The travelling mass is a steel disk of mass kg, whose motion is regulated by a hand-driven counterbalancing mass. The latter is connected to the moving mass through a system of pulleys and a cable that can be considered as nonextendible. The complete structure is shown in Figure 1(a): the main supports, plates, pulleys, bearings, and precision shaft are visible.

The sensors can also be seen in Figure 1(a). A triaxial and four monoaxial accelerometers have been mounted along the beam. The triaxial accelerometer, a PCB 356B18 piezoelectric sensor (ICP), is used to express some practical considerations in Section 2.2. To show typical measurement errors, some data sets have been acquired by adding a capacitive accelerometer to the system (not shown in the figure), in the same position of the ICP sensor. Each monoaxial accelerometer is a Brüel & Kjær 4507 B 004 piezoelectric sensor, used to measure the transversal vibrations (along the axis in Figure 1(b)) of the pendulum [16]. Their signals have not been analysed in this paper.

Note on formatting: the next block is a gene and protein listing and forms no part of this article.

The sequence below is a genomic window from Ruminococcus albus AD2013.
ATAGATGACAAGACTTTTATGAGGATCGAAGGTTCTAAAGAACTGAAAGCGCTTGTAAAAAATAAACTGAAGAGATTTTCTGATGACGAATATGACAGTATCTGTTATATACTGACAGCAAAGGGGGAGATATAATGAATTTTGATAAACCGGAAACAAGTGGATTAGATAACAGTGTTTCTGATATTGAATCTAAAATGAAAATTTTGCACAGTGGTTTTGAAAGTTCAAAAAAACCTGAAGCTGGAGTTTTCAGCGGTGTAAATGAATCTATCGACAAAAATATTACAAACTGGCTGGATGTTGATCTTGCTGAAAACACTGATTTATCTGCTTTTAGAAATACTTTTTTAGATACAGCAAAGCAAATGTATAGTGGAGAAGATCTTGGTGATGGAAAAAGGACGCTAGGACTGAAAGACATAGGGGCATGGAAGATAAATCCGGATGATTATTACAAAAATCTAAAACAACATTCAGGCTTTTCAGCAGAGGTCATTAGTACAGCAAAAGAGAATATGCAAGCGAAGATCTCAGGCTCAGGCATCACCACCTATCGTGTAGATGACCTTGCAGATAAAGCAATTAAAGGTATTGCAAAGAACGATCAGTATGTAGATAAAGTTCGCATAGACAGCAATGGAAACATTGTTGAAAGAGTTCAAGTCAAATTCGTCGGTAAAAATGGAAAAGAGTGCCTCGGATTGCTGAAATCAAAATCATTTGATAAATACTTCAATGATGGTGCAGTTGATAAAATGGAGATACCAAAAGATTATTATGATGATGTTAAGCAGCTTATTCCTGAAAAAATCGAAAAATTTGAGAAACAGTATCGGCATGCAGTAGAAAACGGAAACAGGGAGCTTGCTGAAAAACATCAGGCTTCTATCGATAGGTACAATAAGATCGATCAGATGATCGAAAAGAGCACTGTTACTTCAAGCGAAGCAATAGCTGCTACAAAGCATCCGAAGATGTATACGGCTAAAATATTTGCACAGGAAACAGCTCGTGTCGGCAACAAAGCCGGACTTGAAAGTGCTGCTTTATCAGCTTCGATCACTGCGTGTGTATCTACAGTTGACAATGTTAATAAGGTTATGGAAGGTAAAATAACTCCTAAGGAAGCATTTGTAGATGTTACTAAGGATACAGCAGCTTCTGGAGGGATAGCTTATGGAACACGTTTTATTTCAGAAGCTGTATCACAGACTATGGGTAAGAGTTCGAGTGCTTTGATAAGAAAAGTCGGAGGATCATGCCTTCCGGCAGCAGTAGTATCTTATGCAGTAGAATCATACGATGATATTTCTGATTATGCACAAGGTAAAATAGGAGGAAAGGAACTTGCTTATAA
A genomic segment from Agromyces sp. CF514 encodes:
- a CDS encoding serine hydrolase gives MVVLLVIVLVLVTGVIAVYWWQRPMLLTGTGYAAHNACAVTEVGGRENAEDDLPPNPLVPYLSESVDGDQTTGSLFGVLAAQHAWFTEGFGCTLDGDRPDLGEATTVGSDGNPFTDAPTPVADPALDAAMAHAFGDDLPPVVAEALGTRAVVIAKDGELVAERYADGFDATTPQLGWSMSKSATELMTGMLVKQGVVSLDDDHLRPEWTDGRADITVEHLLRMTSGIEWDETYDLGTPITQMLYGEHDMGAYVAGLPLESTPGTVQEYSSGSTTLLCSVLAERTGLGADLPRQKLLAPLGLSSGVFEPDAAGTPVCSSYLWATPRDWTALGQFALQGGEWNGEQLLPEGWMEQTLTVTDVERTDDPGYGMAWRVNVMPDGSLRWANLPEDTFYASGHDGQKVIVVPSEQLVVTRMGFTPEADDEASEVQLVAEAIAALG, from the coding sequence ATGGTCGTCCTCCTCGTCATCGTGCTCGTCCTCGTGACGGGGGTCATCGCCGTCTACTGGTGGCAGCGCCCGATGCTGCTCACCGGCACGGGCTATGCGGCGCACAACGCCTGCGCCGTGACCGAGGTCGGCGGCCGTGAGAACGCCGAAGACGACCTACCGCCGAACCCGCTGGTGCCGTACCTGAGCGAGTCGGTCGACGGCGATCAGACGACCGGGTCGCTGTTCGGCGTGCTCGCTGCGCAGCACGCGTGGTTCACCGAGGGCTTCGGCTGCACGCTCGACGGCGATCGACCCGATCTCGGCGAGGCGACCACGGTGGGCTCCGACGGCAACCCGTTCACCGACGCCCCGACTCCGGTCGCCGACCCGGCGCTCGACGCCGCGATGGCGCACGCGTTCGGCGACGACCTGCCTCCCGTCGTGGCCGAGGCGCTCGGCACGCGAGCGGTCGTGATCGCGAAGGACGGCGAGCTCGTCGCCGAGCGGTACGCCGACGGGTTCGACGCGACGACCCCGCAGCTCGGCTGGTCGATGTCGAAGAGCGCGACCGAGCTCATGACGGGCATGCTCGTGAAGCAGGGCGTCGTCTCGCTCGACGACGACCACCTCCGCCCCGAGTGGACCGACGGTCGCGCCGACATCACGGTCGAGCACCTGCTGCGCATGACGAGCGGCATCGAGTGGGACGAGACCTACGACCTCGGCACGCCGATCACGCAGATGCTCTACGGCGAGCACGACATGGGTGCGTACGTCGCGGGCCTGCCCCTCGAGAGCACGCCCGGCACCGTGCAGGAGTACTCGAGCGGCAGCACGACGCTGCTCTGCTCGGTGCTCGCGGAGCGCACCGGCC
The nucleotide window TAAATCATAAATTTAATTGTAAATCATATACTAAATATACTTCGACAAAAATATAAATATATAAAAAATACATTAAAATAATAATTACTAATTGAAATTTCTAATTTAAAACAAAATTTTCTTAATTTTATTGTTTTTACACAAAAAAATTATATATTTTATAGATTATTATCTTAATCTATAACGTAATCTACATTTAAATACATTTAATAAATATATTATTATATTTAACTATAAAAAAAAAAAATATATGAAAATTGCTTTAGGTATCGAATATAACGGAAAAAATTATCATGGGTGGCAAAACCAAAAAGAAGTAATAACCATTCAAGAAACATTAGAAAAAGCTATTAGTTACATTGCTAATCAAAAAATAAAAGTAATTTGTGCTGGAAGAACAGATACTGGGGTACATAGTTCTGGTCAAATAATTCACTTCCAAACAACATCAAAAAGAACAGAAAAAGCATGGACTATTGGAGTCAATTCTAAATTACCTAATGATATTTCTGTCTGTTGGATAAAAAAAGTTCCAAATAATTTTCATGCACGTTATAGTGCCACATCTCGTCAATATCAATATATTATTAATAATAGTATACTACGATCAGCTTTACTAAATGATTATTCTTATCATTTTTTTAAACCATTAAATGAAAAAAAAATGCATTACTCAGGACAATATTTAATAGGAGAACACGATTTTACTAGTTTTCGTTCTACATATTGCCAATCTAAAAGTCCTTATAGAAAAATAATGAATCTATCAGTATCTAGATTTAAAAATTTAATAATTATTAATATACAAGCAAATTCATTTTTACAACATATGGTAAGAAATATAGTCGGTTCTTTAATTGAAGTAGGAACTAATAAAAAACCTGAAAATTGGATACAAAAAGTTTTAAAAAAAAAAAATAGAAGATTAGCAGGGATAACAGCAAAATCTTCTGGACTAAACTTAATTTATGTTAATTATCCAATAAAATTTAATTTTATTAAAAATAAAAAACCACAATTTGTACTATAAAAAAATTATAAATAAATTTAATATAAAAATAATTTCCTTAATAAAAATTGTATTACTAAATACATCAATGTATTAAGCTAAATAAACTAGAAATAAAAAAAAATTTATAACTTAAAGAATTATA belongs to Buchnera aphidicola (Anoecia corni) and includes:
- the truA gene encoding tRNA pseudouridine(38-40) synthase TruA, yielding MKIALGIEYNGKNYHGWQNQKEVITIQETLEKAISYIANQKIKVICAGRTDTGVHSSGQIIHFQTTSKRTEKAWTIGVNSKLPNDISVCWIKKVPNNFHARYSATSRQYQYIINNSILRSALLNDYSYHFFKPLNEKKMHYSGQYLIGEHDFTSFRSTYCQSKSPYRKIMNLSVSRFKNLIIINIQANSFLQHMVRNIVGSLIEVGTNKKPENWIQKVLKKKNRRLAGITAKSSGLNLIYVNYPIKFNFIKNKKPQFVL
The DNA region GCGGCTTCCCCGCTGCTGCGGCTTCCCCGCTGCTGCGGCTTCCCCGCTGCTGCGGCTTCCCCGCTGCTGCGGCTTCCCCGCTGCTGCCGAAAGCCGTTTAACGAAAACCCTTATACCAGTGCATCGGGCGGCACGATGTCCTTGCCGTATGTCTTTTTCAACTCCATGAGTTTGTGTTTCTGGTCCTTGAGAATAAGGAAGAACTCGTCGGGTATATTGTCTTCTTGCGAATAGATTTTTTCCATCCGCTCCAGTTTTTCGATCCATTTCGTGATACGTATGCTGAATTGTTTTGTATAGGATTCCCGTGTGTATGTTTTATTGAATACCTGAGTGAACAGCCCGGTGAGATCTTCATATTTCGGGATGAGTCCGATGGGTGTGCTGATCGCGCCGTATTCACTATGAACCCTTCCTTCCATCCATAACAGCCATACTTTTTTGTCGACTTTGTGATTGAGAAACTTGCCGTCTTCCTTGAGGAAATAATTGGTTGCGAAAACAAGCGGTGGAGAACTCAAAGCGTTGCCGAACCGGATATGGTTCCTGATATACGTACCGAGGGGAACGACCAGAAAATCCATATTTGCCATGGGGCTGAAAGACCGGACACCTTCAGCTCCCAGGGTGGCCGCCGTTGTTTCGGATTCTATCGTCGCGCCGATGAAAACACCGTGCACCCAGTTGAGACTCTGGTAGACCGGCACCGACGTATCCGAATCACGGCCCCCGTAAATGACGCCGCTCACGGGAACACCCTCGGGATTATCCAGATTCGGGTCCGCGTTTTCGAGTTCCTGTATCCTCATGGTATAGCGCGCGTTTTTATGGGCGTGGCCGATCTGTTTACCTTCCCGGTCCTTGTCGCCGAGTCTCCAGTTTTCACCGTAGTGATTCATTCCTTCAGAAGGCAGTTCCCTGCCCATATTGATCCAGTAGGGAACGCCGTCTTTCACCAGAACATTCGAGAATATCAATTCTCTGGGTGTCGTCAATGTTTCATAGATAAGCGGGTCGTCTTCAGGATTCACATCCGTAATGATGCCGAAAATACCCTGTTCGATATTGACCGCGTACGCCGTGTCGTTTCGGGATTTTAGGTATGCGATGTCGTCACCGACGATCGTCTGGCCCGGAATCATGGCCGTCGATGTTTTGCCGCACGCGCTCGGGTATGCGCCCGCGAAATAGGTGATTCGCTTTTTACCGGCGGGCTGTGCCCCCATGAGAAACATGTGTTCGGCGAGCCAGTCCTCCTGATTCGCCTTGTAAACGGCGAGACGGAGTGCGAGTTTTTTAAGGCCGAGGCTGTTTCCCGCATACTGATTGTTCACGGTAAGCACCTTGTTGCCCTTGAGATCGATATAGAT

A direct measure of the angular position of the pendulum is given by a Penny+Giles SRS280 sealed rotary sensor, with an accuracy of ±1% over 100°, connected to the precision shaft. A Celesco PT1A linear potentiometer, with a maximum extension of 1.2 m, has been connected to the counterweight (see Figure 1(a)). The position of the travelling mass along the runner can be simply obtained from this measure.

All signals have been acquired and recorded with a sampling frequency of 256 Hz by using an OROS acquisition system, with 32 channels and antialiasing filter.

2.2. Remarks about the Accelerometers